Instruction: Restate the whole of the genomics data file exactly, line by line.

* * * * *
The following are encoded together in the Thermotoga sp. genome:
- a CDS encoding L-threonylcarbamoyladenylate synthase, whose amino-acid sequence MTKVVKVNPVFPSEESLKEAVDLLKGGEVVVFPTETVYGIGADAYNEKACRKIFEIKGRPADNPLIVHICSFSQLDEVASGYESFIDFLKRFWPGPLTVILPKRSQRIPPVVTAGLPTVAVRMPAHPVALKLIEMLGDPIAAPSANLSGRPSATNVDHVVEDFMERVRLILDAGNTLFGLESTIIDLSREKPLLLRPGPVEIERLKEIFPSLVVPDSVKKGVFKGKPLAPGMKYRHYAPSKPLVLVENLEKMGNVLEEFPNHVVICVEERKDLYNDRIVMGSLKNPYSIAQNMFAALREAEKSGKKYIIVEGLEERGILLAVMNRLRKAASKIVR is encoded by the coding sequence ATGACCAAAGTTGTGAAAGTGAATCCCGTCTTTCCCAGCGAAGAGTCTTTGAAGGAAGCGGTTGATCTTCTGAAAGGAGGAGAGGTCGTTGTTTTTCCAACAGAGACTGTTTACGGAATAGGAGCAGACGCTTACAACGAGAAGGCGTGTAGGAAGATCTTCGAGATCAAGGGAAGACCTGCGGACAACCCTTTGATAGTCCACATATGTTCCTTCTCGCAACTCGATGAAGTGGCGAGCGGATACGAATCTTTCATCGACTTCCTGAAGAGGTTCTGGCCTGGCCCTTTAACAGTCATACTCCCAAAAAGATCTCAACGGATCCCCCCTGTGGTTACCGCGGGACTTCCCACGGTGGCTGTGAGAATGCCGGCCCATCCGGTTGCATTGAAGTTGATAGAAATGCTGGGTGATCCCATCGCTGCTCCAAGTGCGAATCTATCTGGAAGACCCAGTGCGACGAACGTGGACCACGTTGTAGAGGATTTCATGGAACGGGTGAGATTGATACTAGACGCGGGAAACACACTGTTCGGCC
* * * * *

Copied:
The following are encoded together in the Thermotoga sp. genome:
- a CDS encoding L-threonylcarbamoyladenylate synthase, whose amino-acid sequence MTKVVKVNPVFPSEESLKEAVDLLKGGEVVVFPTETVYGIGADAYNEKACRKIFEIKGRPADNPLIVHICSFSQLDEVASGYESFIDFLKRFWPGPLTVILPKRSQRIPPVVTAGLPTVAVRMPAHPVALKLIEMLGDPIAAPSANLSGRPSATNVDHVVEDFMERVRLILDAGNTLFGLESTIIDLSREKPLLLRPGPVEIERLKEIFPSLVVPDSVKKGVFKGKPLAPGMKYRHYAPSKPLVLVENLEKMGNVLEEFPNHVVICVEERKDLYNDRIVMGSLKNPYSIAQNMFAALREAEKSGKKYIIVEGLEERGILLAVMNRLRKAASKIVR is encoded by the coding sequence ATGACCAAAGTTGTGAAAGTGAATCCCGTCTTTCCCAGCGAAGAGTCTTTGAAGGAAGCGGTTGATCTTCTGAAAGGAGGAGAGGTCGTTGTTTTTCCAACAGAGACTGTTTACGGAATAGGAGCAGACGCTTACAACGAGAAGGCGTGTAGGAAGATCTTCGAGATCAAGGGAAGACCTGCGGACAACCCTTTGATAGTCCACATATGTTCCTTCTCGCAACTCGATGAAGTGGCGAGCGGATACGAATCTTTCATCGACTTCCTGAAGAGGTTCTGGCCTGGCCCTTTAACAGTCATACTCCCAAAAAGATCTCAACGGATCCCCCCTGTGGTTACCGCGGGACTTCCCACGGTGGCTGTGAGAATGCCGGCCCATCCGGTTGCATTGAAGTTGATAGAAATGCTGGGTGATCCCATCGCTGCTCCAAGTGCGAATCTATCTGGAAGACCCAGTGCGACGAACGTGGACCACGTTGTAGAGGATTTCATGGAACGGGTGAGATTGATACTAGACGCGGGAAACACACTGTTCGGCC